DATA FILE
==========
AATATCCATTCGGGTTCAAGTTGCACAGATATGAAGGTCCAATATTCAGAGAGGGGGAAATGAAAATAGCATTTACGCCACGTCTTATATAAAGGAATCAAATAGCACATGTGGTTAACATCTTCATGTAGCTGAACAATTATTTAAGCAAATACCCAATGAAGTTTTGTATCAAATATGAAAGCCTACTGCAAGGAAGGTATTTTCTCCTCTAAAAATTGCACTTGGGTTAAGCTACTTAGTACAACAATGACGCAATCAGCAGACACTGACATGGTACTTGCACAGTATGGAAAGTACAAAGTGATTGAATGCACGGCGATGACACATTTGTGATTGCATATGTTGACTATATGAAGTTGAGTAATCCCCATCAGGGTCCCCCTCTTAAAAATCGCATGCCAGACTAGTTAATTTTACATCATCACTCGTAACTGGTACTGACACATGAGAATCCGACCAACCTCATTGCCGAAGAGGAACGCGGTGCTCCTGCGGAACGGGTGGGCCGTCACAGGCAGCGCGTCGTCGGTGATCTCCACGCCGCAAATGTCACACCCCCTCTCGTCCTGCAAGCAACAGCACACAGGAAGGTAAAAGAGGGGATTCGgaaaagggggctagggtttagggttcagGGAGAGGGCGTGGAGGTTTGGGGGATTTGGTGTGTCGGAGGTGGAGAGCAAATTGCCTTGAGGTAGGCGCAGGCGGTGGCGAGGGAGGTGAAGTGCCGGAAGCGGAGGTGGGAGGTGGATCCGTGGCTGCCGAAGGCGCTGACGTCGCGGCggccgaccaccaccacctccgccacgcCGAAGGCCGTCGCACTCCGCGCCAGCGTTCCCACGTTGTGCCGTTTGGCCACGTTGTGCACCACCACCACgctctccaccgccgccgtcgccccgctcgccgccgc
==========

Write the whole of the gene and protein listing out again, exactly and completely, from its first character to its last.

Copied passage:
AATATCCATTCGGGTTCAAGTTGCACAGATATGAAGGTCCAATATTCAGAGAGGGGGAAATGAAAATAGCATTTACGCCACGTCTTATATAAAGGAATCAAATAGCACATGTGGTTAACATCTTCATGTAGCTGAACAATTATTTAAGCAAATACCCAATGAAGTTTTGTATCAAATATGAAAGCCTACTGCAAGGAAGGTATTTTCTCCTCTAAAAATTGCACTTGGGTTAAGCTACTTAGTACAACAATGACGCAATCAGCAGACACTGACATGGTACTTGCACAGTATGGAAAGTACAAAGTGATTGAATGCACGGCGATGACACATTTGTGATTGCATATGTTGACTATATGAAGTTGAGTAATCCCCATCAGGGTCCCCCTCTTAAAAATCGCATGCCAGACTAGTTAATTTTACATCATCACTCGTAACTGGTACTGACACATGAGAATCCGACCAACCTCATTGCCGAAGAGGAACGCGGTGCTCCTGCGGAACGGGTGGGCCGTCACAGGCAGCGCGTCGTCGGTGATCTCCACGCCGCAAATGTCACACCCCCTCTCGTCCTGCAAGCAACAGCACACAGGAAGGTAAAAGAGGGGATTCGgaaaagggggctagggtttagggttcagGGAGAGGGCGTGGAGGTTTGGGGGATTTGGTGTGTCGGAGGTGGAGAGCAAATTGCCTTGAGGTAGGCGCAGGCGGTGGCGAGGGAGGTGAAGTGCCGGAAGCGGAGGTGGGAGGTGGATCCGTGGCTGCCGAAGGCGCTGACGTCGCGGCggccgaccaccaccacctccgccacgcCGAAGGCCGTCGCACTCCGCGCCAGCGTTCCCACGTTGTGCCGTTTGGCCACGTTGTGCACCACCACCACgctctccaccgccgccgtcgccccgctcgccgccgc